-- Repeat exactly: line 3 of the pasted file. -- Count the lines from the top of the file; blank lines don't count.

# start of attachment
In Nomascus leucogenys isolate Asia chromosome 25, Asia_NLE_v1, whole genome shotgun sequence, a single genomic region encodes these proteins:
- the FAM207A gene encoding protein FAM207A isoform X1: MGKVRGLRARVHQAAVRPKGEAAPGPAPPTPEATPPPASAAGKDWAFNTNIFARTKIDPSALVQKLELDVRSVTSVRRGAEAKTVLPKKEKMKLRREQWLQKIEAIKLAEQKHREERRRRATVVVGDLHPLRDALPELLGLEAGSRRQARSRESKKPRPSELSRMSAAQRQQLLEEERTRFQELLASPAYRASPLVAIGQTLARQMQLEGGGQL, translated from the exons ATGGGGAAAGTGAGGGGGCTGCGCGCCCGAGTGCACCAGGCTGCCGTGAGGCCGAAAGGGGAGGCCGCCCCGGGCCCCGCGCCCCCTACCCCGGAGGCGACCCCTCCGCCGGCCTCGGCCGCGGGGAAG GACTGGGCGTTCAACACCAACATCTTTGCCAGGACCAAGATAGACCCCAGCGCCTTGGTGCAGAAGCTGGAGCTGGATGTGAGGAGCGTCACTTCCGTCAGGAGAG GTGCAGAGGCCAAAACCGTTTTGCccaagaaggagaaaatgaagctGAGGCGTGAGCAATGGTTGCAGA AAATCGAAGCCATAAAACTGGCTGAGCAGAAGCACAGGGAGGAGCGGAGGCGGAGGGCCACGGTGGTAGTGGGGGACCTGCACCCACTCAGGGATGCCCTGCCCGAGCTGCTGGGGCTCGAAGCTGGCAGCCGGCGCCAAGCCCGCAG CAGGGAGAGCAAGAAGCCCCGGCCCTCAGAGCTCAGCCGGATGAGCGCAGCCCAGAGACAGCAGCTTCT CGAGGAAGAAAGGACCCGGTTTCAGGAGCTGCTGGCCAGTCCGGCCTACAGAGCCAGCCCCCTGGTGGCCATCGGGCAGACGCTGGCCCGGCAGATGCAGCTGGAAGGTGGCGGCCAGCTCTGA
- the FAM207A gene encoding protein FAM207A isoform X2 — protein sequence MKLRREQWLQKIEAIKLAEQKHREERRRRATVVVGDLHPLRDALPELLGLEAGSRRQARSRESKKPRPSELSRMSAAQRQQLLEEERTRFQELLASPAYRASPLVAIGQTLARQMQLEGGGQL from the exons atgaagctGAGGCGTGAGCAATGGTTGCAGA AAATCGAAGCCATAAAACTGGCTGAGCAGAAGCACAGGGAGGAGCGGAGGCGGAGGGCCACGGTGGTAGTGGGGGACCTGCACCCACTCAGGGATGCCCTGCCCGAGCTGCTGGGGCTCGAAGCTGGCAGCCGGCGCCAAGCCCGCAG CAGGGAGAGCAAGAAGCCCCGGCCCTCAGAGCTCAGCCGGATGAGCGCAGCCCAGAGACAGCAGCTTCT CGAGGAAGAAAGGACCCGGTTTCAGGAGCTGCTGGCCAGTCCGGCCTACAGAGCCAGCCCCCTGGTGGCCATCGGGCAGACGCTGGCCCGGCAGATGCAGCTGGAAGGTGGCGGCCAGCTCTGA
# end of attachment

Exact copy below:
- the FAM207A gene encoding protein FAM207A isoform X2 — protein sequence MKLRREQWLQKIEAIKLAEQKHREERRRRATVVVGDLHPLRDALPELLGLEAGSRRQARSRESKKPRPSELSRMSAAQRQQLLEEERTRFQELLASPAYRASPLVAIGQTLARQMQLEGGGQL from the exons atgaagctGAGGCGTGAGCAATGGTTGCAGA AAATCGAAGCCATAAAACTGGCTGAGCAGAAGCACAGGGAGGAGCGGAGGCGGAGGGCCACGGTGGTAGTGGGGGACCTGCACCCACTCAGGGATGCCCTGCCCGAGCTGCTGGGGCTCGAAGCTGGCAGCCGGCGCCAAGCCCGCAG CAGGGAGAGCAAGAAGCCCCGGCCCTCAGAGCTCAGCCGGATGAGCGCAGCCCAGAGACAGCAGCTTCT CGAGGAAGAAAGGACCCGGTTTCAGGAGCTGCTGGCCAGTCCGGCCTACAGAGCCAGCCCCCTGGTGGCCATCGGGCAGACGCTGGCCCGGCAGATGCAGCTGGAAGGTGGCGGCCAGCTCTGA